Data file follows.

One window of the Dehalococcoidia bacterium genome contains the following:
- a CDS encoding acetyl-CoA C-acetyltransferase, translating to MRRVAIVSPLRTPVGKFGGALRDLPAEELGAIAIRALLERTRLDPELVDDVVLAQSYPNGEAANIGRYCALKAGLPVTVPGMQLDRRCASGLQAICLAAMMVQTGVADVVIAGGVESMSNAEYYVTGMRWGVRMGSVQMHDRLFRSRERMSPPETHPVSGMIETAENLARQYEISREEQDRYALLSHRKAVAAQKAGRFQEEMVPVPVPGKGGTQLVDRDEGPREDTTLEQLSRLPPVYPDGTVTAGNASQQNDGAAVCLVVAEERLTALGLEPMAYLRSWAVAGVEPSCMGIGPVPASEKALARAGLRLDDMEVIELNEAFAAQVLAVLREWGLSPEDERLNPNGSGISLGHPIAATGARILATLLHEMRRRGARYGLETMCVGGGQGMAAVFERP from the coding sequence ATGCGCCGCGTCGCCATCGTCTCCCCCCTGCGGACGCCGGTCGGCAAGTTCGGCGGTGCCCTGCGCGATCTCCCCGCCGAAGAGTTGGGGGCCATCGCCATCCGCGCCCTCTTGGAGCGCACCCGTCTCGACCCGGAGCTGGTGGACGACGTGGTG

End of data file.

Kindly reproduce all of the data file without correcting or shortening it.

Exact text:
One window of the Dehalococcoidia bacterium genome contains the following:
- a CDS encoding acetyl-CoA C-acetyltransferase, translating to MRRVAIVSPLRTPVGKFGGALRDLPAEELGAIAIRALLERTRLDPELVDDVVLAQSYPNGEAANIGRYCALKAGLPVTVPGMQLDRRCASGLQAICLAAMMVQTGVADVVIAGGVESMSNAEYYVTGMRWGVRMGSVQMHDRLFRSRERMSPPETHPVSGMIETAENLARQYEISREEQDRYALLSHRKAVAAQKAGRFQEEMVPVPVPGKGGTQLVDRDEGPREDTTLEQLSRLPPVYPDGTVTAGNASQQNDGAAVCLVVAEERLTALGLEPMAYLRSWAVAGVEPSCMGIGPVPASEKALARAGLRLDDMEVIELNEAFAAQVLAVLREWGLSPEDERLNPNGSGISLGHPIAATGARILATLLHEMRRRGARYGLETMCVGGGQGMAAVFERP from the coding sequence ATGCGCCGCGTCGCCATCGTCTCCCCCCTGCGGACGCCGGTCGGCAAGTTCGGCGGTGCCCTGCGCGATCTCCCCGCCGAAGAGTTGGGGGCCATCGCCATCCGCGCCCTCTTGGAGCGCACCCGTCTCGACCCGGAGCTGGTGGACGACGTGGTG